The right and left barrels 86, 90 each have a central bore 106, 108 that defines a right barrel axis 110 and left barrel axis 112. The rear 14 portions of the barrels define a right chamber 114 and a left chamber 116. In order to make the shotgun 10 as compact as possible, it is desirable to minimize the distance between the right and left barrel axes. To accomplish this, a portion of the exterior of the barrels is shaved away (the left barrel shaved portion 118 is visible in FIG. 7) to form a flat surface portion facing the other barrel near the chambers where the barrels achieve their maximum width such that the flat surface portions abut each other. The shaved barrel portions enable the right and left muzzles 84, 86 to be as close together as possible while still permitting the right and left muzzle nuts 92, 94 to rotate. In the current embodiment, the aft or rear portions of the barrels each have a cylindrical exterior surface portion having a first radius of preferably 0.617 inch, and the barrel axes are spaced apart by less than two times the first radius (preferably 1.100 inches). The aft or rear portions of the barrels each have a sidewall thickness of a first thickness amount (preferably 0.213 inch) at the cylindrical exterior surface portion and a sidewall thickness of a lesser second thickness (preferably.146 inch) at a portion of the aft portion shaved for the other barrel. In the current embodiment, the barrels are chambered for a 12 gauge shell.

Right and left bolts 120, 122 having right and left bolt locks (left bolt lock 128 is shown in FIG. 8) and right and left bolt slides 124, 126 received within the receiver 36 behind the right and left chambers 114, 116. The right and left bolt slides are integrated into one piece and cannot move independently. The right and left bolts are axially registered with the right and left barrel axes 110, 112. Each bolt receives a firing pin (the right firing pin 130 is shown in FIG. 30C, and the left firing pin 236 is shown in FIGS. 8 and 30C). Right and left shell release actuators are located below the right and left barrels 88, 90 and right and left bolts (the left shell release actuator 132 is shown in FIG. 7). Right and left shell carriers (the left shell carrier 134 is shown in FIG. 8, and the right shell carrier 202 is visible in FIG. 9) are pivotally attached to the receiver behind the right and left bolts. A trigger assembly 138 is contained within the right and left housings 38, 40 and will be discussed in detail in the description of FIGS. 3-5B. The action is located at least in part behind the trigger assembly.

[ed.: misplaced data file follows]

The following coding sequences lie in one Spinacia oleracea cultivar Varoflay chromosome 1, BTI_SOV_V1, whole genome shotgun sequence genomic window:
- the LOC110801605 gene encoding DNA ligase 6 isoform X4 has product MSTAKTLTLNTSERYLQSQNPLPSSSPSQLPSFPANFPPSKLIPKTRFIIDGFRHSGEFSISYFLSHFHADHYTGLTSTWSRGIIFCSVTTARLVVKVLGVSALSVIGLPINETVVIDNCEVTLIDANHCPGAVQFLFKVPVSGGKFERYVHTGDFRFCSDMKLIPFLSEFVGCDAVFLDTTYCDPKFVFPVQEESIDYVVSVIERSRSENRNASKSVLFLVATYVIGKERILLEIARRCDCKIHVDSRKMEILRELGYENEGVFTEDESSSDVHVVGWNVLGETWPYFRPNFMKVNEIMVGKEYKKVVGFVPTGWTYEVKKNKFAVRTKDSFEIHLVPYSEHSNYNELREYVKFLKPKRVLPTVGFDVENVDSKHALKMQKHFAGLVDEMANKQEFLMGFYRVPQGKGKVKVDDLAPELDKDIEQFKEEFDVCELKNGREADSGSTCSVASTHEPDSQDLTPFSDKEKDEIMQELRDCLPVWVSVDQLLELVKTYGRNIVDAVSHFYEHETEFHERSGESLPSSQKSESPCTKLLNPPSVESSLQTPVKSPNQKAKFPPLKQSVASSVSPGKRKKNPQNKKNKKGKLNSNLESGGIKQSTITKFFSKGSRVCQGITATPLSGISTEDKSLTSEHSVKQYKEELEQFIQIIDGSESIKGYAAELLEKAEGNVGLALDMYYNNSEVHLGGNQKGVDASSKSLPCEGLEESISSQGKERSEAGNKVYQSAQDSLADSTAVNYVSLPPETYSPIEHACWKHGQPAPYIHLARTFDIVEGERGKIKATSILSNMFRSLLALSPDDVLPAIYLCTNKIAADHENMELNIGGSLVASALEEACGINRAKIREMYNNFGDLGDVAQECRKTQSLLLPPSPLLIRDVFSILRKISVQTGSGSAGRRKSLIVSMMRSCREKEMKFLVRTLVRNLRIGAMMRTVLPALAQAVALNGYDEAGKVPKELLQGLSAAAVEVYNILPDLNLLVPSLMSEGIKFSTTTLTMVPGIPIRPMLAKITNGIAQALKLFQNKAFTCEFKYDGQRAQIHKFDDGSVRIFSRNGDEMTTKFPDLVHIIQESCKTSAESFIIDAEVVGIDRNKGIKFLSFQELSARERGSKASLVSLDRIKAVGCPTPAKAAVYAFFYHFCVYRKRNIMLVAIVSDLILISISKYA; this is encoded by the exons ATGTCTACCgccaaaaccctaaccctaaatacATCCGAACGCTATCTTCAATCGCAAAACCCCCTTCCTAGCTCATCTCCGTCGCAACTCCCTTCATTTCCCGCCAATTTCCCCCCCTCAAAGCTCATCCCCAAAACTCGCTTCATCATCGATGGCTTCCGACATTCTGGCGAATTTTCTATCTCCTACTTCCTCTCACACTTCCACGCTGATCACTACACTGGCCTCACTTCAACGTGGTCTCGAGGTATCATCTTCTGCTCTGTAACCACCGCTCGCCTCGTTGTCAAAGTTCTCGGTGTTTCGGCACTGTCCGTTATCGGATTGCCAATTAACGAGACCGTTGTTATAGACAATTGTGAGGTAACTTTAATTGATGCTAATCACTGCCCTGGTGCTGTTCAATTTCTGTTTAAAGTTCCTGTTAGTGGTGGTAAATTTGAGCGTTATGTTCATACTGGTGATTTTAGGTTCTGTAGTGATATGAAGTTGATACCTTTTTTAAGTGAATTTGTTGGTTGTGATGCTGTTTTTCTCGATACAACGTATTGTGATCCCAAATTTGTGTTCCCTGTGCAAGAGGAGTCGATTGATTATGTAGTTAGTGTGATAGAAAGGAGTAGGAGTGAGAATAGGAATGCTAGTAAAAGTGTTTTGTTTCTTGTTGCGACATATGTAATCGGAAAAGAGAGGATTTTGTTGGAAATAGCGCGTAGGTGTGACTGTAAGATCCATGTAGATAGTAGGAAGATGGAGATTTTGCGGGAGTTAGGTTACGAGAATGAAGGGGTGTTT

FIGS. 3-5B illustrate the improved trigger assembly 138 of the present invention uninstalled from the double-barreled bullpup pump-action shotgun 10. More particularly, the trigger assembly has a front 140 and rear 142. The right hammer 186 and left hammer 196 are pivotally connected to opposed ends of a hammer pivot 188. One end of a right hammer link 180 and a left hammer link 182 are attached to the right hammer by opposed ends of a right hammer link pin 184. The opposed end of the right and left hammer link 180, 182 are connected to one end of a right hammer trip 176. The right hammer trip has a forward sloped surface 230. One end of an elongated hammer link divider 190 and a left hammer link 192 are attached to the left hammer 196 by opposed ends of a left hammer link pin 194. The hammer link divider has a broad triangular portion 234. The opposed end of the hammer link divider and left hammer link 190, 102 are connected to one end of a left hammer trip 178. The left hammer trip has a forward sloped surface 232. The opposed end of the right hammer trip is connected to the opposed end of the left hammer trip and an assembly pin plate 170 by a main spring pin 174.

A selector stop trigger pin 156 is connected to the trigger 54 to limit rearward movement of a selector bar 148. A small roll pin 158 connects the trigger to one end of a trigger return spring 154. The opposed end of the trigger return spring is attached to a trigger return spring pin 152. A right sear 166, a right sear torsion spring 162, a left sear 168, and a left sear torsion spring 164 are connected to the trigger and the assembly pin plate 170 by a sear/trigger pin 172. A small roll pin 160 connects the selector bar 148 to the trigger, and a sear/trigger pin 150 connects the selector bar and the trigger to the assembly pin plate. The selector bar spring 198 is received within the selector bar (shown in FIG. 13). The right and left hammer springs 200, 202 are connected to the rear hammer link and the main spring pin.